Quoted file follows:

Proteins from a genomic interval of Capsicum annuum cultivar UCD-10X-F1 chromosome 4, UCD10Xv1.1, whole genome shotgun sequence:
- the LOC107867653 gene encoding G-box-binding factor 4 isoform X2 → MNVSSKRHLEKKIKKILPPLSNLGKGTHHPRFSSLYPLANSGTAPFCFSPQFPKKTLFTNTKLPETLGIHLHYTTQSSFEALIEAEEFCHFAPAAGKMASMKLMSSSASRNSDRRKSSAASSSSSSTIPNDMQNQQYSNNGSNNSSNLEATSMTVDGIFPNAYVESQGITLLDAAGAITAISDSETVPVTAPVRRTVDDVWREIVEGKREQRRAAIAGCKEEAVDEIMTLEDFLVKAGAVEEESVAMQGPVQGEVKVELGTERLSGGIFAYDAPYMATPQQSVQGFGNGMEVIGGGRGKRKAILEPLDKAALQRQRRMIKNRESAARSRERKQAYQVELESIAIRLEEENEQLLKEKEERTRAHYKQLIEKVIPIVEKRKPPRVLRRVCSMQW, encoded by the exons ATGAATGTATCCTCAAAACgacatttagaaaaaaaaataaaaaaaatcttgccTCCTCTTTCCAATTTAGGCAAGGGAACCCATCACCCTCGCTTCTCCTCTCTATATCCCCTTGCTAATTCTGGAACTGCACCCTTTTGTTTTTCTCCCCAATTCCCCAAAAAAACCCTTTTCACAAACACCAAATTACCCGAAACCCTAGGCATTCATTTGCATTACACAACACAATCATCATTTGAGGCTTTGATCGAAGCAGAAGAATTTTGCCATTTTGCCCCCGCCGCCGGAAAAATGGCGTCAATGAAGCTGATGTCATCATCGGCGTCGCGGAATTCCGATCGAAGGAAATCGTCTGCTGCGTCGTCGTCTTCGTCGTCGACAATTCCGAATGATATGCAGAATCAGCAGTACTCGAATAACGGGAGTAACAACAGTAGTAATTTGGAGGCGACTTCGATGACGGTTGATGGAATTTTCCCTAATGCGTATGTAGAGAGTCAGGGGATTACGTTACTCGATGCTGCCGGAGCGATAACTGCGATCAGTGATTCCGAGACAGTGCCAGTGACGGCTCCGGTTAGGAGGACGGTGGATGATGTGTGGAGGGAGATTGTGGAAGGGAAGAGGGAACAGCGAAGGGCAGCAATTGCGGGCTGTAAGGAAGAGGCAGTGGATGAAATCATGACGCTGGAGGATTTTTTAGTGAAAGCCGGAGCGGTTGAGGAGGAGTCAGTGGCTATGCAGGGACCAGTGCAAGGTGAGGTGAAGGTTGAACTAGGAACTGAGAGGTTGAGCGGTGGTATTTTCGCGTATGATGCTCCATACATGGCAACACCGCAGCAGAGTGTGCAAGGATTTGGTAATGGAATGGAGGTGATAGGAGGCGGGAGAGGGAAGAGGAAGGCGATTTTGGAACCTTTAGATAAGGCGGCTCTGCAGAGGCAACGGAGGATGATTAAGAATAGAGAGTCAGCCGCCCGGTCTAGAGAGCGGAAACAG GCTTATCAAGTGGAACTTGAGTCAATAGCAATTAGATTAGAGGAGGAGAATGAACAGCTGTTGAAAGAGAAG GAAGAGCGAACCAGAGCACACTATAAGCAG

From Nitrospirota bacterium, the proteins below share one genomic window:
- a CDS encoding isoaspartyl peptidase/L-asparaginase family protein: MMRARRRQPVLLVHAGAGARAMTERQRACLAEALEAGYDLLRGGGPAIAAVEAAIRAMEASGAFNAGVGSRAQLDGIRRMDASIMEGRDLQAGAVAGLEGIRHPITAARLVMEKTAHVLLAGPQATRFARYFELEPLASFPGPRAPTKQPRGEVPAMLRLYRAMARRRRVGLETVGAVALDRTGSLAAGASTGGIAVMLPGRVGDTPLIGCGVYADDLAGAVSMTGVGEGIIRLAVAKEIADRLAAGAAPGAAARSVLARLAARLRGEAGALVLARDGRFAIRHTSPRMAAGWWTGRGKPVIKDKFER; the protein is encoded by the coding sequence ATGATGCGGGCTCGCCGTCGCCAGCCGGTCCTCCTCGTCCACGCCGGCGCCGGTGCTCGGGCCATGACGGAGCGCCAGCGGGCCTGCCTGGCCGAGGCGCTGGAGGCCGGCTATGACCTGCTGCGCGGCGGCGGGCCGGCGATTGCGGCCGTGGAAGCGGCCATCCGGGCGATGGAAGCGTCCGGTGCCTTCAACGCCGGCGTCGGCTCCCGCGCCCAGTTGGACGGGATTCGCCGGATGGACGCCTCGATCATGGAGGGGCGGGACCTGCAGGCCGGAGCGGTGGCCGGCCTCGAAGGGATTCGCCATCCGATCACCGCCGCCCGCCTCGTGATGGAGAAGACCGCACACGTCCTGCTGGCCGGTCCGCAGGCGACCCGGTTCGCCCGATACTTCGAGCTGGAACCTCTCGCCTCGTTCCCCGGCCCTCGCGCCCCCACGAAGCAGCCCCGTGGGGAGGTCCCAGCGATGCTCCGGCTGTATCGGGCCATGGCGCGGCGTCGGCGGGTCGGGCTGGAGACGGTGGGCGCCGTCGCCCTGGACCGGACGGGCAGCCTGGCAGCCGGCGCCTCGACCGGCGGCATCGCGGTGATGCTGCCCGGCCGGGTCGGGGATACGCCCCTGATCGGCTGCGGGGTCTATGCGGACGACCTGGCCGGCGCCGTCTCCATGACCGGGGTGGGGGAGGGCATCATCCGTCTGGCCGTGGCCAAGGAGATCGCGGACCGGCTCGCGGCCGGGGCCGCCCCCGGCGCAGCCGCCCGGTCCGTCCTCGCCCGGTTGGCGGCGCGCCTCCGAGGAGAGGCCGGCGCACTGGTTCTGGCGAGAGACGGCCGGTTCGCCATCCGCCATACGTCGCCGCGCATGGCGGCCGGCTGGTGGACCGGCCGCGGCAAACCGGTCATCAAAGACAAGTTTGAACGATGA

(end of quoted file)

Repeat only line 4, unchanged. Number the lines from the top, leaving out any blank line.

- a CDS encoding isoaspartyl peptidase/L-asparaginase family protein: MMRARRRQPVLLVHAGAGARAMTERQRACLAEALEAGYDLLRGGGPAIAAVEAAIRAMEASGAFNAGVGSRAQLDGIRRMDASIMEGRDLQAGAVAGLEGIRHPITAARLVMEKTAHVLLAGPQATRFARYFELEPLASFPGPRAPTKQPRGEVPAMLRLYRAMARRRRVGLETVGAVALDRTGSLAAGASTGGIAVMLPGRVGDTPLIGCGVYADDLAGAVSMTGVGEGIIRLAVAKEIADRLAAGAAPGAAARSVLARLAARLRGEAGALVLARDGRFAIRHTSPRMAAGWWTGRGKPVIKDKFER; the protein is encoded by the coding sequence ATGATGCGGGCTCGCCGTCGCCAGCCGGTCCTCCTCGTCCACGCCGGCGCCGGTGCTCGGGCCATGACGGAGCGCCAGCGGGCCTGCCTGGCCGAGGCGCTGGAGGCCGGCTATGACCTGCTGCGCGGCGGCGGGCCGGCGATTGCGGCCGTGGAAGCGGCCATCCGGGCGATGGAAGCGTCCGGTGCCTTCAACGCCGGCGTCGGCTCCCGCGCCCAGTTGGACGGGATTCGCCGGATGGACGCCTCGATCATGGAGGGGCGGGACCTGCAGGCCGGAGCGGTGGCCGGCCTCGAAGGGATTCGCCATCCGATCACCGCCGCCCGCCTCGTGATGGAGAAGACCGCACACGTCCTGCTGGCCGGTCCGCAGGCGACCCGGTTCGCCCGATACTTCGAGCTGGAACCTCTCGCCTCGTTCCCCGGCCCTCGCGCCCCCACGAAGCAGCCCCGTGGGGAGGTCCCAGCGATGCTCCGGCTGTATCGGGCCATGGCGCGGCGTCGGCGGGTCGGGCTGGAGACGGTGGGCGCCGTCGCCCTGGACCGGACGGGCAGCCTGGCAGCCGGCGCCTCGACCGGCGGCATCGCGGTGATGCTGCCCGGCCGGGTCGGGGATACGCCCCTGATCGGCTGCGGGGTCTATGCGGACGACCTGGCCGGCGCCGTCTCCATGACCGGGGTGGGGGAGGGCATCATCCGTCTGGCCGTGGCCAAGGAGATCGCGGACCGGCTCGCGGCCGGGGCCGCCCCCGGCGCAGCCGCCCGGTCCGTCCTCGCCCGGTTGGCGGCGCGCCTCCGAGGAGAGGCCGGCGCACTGGTTCTGGCGAGAGACGGCCGGTTCGCCATCCGCCATACGTCGCCGCGCATGGCGGCCGGCTGGTGGACCGGCCGCGGCAAACCGGTCATCAAAGACAAGTTTGAACGATGA